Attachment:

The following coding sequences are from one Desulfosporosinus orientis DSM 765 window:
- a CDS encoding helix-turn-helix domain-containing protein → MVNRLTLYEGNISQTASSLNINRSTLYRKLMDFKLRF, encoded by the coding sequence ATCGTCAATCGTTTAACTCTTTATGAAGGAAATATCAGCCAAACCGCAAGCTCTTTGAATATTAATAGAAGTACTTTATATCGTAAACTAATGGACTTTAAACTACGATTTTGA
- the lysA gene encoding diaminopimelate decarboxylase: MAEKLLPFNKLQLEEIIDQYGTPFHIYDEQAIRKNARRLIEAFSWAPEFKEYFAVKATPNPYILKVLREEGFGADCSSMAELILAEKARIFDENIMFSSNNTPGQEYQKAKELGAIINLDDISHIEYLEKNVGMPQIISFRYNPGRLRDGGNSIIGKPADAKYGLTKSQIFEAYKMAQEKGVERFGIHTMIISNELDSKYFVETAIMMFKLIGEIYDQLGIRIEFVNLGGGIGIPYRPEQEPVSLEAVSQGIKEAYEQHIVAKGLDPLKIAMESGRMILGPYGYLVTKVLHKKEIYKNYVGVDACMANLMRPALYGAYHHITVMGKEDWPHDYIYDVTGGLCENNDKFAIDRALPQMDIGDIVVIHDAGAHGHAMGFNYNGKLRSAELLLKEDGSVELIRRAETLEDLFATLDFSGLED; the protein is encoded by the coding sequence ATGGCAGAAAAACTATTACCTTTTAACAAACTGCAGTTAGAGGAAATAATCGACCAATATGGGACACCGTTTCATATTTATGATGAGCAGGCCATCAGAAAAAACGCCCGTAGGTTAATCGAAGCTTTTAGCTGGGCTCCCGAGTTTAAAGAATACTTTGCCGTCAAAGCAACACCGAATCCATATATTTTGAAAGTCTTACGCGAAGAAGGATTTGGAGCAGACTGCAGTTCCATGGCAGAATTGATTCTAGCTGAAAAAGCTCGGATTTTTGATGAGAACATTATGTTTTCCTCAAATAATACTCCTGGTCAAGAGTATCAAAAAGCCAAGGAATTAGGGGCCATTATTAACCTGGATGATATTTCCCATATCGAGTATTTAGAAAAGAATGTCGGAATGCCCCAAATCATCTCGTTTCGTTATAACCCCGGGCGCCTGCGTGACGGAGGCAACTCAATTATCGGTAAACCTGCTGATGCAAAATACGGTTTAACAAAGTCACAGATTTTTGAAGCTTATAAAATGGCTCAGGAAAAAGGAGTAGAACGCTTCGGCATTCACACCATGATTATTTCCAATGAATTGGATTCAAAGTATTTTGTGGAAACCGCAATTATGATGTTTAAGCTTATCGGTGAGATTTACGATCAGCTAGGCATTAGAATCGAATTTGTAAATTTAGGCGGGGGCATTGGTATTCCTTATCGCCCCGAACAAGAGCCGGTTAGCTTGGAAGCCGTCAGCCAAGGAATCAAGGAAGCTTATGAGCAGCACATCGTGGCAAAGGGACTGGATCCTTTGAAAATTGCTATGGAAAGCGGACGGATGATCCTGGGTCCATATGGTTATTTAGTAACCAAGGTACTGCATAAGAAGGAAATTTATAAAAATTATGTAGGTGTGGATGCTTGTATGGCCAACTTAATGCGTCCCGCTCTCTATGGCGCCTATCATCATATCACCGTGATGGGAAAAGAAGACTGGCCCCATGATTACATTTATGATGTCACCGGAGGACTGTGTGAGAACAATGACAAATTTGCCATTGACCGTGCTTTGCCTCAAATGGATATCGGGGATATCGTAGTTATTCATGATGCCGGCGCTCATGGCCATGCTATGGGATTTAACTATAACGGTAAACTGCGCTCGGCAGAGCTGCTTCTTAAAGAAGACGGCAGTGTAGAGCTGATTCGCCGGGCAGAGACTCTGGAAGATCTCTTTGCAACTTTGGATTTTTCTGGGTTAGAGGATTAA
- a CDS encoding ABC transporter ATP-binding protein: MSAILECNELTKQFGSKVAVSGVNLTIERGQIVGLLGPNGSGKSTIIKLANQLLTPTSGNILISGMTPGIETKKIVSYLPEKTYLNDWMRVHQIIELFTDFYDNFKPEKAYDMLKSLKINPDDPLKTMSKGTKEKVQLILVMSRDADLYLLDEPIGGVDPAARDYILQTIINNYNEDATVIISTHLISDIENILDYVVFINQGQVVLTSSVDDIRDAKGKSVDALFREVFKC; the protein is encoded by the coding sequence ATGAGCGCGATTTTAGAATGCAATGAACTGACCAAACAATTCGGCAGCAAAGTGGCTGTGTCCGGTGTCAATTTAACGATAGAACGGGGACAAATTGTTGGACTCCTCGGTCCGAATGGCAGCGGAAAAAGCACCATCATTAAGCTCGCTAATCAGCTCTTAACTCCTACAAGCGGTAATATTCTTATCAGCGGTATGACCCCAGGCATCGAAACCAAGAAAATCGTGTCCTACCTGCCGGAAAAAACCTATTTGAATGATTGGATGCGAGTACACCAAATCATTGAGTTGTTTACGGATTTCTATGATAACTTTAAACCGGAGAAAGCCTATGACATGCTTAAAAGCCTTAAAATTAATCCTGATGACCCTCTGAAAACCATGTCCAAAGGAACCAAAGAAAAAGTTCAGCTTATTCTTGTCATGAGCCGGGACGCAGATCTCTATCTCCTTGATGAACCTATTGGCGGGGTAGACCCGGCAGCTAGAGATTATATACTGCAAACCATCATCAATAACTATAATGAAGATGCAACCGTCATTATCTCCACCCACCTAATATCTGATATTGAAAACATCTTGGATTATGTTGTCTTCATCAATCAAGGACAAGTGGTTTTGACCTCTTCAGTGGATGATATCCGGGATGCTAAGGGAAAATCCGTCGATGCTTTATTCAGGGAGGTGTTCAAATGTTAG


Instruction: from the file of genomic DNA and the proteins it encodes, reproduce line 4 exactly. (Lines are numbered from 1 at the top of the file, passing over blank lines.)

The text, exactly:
- a CDS encoding ABC transporter ATP-binding protein: MSAILECNELTKQFGSKVAVSGVNLTIERGQIVGLLGPNGSGKSTIIKLANQLLTPTSGNILISGMTPGIETKKIVSYLPEKTYLNDWMRVHQIIELFTDFYDNFKPEKAYDMLKSLKINPDDPLKTMSKGTKEKVQLILVMSRDADLYLLDEPIGGVDPAARDYILQTIINNYNEDATVIISTHLISDIENILDYVVFINQGQVVLTSSVDDIRDAKGKSVDALFREVFKC; the protein is encoded by the coding sequence ATGAGCGCGATTTTAGAATGCAATGAACTGACCAAACAATTCGGCAGCAAAGTGGCTGTGTCCGGTGTCAATTTAACGATAGAACGGGGACAAATTGTTGGACTCCTCGGTCCGAATGGCAGCGGAAAAAGCACCATCATTAAGCTCGCTAATCAGCTCTTAACTCCTACAAGCGGTAATATTCTTATCAGCGGTATGACCCCAGGCATCGAAACCAAGAAAATCGTGTCCTACCTGCCGGAAAAAACCTATTTGAATGATTGGATGCGAGTACACCAAATCATTGAGTTGTTTACGGATTTCTATGATAACTTTAAACCGGAGAAAGCCTATGACATGCTTAAAAGCCTTAAAATTAATCCTGATGACCCTCTGAAAACCATGTCCAAAGGAACCAAAGAAAAAGTTCAGCTTATTCTTGTCATGAGCCGGGACGCAGATCTCTATCTCCTTGATGAACCTATTGGCGGGGTAGACCCGGCAGCTAGAGATTATATACTGCAAACCATCATCAATAACTATAATGAAGATGCAACCGTCATTATCTCCACCCACCTAATATCTGATATTGAAAACATCTTGGATTATGTTGTCTTCATCAATCAAGGACAAGTGGTTTTGACCTCTTCAGTGGATGATATCCGGGATGCTAAGGGAAAATCCGTCGATGCTTTATTCAGGGAGGTGTTCAAATGTTAG